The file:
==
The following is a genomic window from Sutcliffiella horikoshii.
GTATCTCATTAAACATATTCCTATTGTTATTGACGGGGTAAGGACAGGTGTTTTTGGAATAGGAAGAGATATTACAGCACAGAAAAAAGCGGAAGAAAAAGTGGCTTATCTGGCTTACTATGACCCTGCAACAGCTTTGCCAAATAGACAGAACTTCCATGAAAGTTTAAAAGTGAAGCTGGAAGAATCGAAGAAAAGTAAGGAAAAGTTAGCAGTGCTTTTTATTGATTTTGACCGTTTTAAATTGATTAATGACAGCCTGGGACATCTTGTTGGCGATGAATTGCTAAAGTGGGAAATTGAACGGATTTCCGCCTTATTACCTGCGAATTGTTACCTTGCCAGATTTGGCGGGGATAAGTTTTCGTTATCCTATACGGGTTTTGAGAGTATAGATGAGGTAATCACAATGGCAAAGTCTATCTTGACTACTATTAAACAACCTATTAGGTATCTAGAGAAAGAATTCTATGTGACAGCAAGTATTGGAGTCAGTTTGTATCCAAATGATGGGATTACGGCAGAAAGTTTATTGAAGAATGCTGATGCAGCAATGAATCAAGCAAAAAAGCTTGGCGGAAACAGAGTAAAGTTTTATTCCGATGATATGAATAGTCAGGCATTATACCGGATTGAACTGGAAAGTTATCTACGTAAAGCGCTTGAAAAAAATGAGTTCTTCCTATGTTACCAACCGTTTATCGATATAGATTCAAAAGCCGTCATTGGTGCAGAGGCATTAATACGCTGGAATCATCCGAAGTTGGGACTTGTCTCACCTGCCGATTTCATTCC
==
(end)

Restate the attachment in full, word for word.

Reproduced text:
The following is a genomic window from Sutcliffiella horikoshii.
GTATCTCATTAAACATATTCCTATTGTTATTGACGGGGTAAGGACAGGTGTTTTTGGAATAGGAAGAGATATTACAGCACAGAAAAAAGCGGAAGAAAAAGTGGCTTATCTGGCTTACTATGACCCTGCAACAGCTTTGCCAAATAGACAGAACTTCCATGAAAGTTTAAAAGTGAAGCTGGAAGAATCGAAGAAAAGTAAGGAAAAGTTAGCAGTGCTTTTTATTGATTTTGACCGTTTTAAATTGATTAATGACAGCCTGGGACATCTTGTTGGCGATGAATTGCTAAAGTGGGAAATTGAACGGATTTCCGCCTTATTACCTGCGAATTGTTACCTTGCCAGATTTGGCGGGGATAAGTTTTCGTTATCCTATACGGGTTTTGAGAGTATAGATGAGGTAATCACAATGGCAAAGTCTATCTTGACTACTATTAAACAACCTATTAGGTATCTAGAGAAAGAATTCTATGTGACAGCAAGTATTGGAGTCAGTTTGTATCCAAATGATGGGATTACGGCAGAAAGTTTATTGAAGAATGCTGATGCAGCAATGAATCAAGCAAAAAAGCTTGGCGGAAACAGAGTAAAGTTTTATTCCGATGATATGAATAGTCAGGCATTATACCGGATTGAACTGGAAAGTTATCTACGTAAAGCGCTTGAAAAAAATGAGTTCTTCCTATGTTACCAACCGTTTATCGATATAGATTCAAAAGCCGTCATTGGTGCAGAGGCATTAATACGCTGGAATCATCCGAAGTTGGGACTTGTCTCACCTGCCGATTTCATTCC